India captain Virat Kohli on Saturday hit out at proposals to cut Test matches from five days for four as the world body battles with the crowded cricket calendar.
Reports that the International Cricket Council could decide to cut the length of Test matches from 2023 have divided players and nations.
Kohli, who leads the world Test batting rankings as well as being captain of the number one Test side, said the format should not be altered.
“Day-Night Tests is the most that should be changed about Test cricket, according to me,” Kohli said in Guwahati, ahead of India's T20 game on Sunday against Sri Lanka.
With four-day Tests “you are purely only talking about getting numbers in and entertainment, and I think the intent will not be right,” said Kohli.
“Then you will speak of three-day Tests. I mean where do you end,” he added.
“I don't endorse that (change) at all. I don't think that that is fair to the purest format of the game -- how cricket started.” “Day-night tests are another step on commercializing Test cricket and creating excitement around it, but it can't be tinkered with too much.” Day-night Test were also initially resisted by players, but have become gradually accepted.
The ICC allowed four-day Tests in 2017 and they have been tried in one-off games between South Africa and Zimbabwe and England against Ireland.
But they are not allowed in the Test world championship which is currently led by Kohli's India.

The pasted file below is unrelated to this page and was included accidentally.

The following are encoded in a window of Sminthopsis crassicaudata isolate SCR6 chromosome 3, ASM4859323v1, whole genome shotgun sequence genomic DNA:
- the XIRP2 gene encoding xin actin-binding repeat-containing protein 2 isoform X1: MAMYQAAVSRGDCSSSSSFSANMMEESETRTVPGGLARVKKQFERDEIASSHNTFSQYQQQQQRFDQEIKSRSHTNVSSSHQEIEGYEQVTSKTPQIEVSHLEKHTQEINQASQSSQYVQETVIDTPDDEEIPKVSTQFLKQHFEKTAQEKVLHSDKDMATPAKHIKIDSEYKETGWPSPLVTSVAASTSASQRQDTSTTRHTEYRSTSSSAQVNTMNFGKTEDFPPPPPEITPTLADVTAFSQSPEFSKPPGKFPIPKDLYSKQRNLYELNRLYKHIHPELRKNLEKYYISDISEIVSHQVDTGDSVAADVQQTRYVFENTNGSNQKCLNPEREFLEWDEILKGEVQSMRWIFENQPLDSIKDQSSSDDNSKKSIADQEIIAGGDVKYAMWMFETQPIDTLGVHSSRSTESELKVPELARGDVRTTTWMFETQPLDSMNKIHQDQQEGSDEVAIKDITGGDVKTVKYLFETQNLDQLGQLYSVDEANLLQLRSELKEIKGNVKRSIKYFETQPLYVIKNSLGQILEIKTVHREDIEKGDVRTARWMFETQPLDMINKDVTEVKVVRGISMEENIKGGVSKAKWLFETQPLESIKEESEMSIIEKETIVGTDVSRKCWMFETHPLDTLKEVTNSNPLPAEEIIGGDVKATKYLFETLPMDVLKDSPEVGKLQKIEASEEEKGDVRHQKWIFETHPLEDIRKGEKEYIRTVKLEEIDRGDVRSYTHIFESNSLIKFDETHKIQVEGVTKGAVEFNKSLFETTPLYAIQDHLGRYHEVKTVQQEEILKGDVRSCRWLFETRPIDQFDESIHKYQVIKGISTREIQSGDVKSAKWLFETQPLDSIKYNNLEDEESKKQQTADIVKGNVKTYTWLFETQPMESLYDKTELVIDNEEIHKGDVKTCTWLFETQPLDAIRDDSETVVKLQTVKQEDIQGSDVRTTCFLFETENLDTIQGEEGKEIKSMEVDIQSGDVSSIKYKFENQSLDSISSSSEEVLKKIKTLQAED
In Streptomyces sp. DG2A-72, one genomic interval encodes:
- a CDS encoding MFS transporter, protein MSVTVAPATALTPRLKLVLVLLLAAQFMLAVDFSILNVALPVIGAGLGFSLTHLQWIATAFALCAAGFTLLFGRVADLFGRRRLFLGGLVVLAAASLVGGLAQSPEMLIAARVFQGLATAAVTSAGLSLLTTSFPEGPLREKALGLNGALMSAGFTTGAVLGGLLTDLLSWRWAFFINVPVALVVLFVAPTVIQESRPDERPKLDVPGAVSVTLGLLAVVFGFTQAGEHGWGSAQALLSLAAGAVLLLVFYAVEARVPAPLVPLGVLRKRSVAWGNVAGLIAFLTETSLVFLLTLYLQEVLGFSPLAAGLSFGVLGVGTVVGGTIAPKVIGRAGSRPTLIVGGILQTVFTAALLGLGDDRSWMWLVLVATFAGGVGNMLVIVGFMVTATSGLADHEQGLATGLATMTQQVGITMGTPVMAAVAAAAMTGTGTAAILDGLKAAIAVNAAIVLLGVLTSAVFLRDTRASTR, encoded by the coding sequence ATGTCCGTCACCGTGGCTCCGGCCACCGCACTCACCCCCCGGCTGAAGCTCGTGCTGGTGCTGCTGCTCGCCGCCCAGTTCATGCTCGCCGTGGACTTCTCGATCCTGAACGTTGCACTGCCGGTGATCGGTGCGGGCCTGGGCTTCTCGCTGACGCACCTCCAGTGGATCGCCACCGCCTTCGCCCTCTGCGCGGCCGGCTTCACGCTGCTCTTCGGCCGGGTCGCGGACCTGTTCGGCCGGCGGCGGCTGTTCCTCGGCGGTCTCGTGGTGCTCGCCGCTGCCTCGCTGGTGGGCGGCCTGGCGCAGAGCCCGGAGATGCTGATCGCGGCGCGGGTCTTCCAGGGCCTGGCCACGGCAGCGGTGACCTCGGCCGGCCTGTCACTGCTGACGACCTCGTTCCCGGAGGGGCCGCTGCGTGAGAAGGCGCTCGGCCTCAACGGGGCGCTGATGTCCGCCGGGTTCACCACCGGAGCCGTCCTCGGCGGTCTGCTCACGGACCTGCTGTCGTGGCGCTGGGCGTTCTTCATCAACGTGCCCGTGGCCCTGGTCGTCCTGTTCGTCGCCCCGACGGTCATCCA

The English, Australian and New Zealand national associations have indicated they are ready to change. Some players like England captain Joe Root have also said the plan should be considered.
But the key Board of Control for Cricket in India has not yet made a comment. And several leading players have joined Kohli in coming out against.
Australia captain Tim Paine said that while four days could be used for some Tests, the main games had to stay at five.
Australia's most successful off-spinner Nathan Lyon has called the idea “ridiculous”.
“I believe you will get so many more draws and day five is crucial,” he told the Unplayable Podcast before the recent Test against New Zealand.
“I'm totally against it and I hope ICC aren't even considering it.” The ICC and national boards in favour of change say that cutting Test time is a way to ease a calendar now packed with Tests, 50 over internationals and the growing number of T20 internationals and leagues.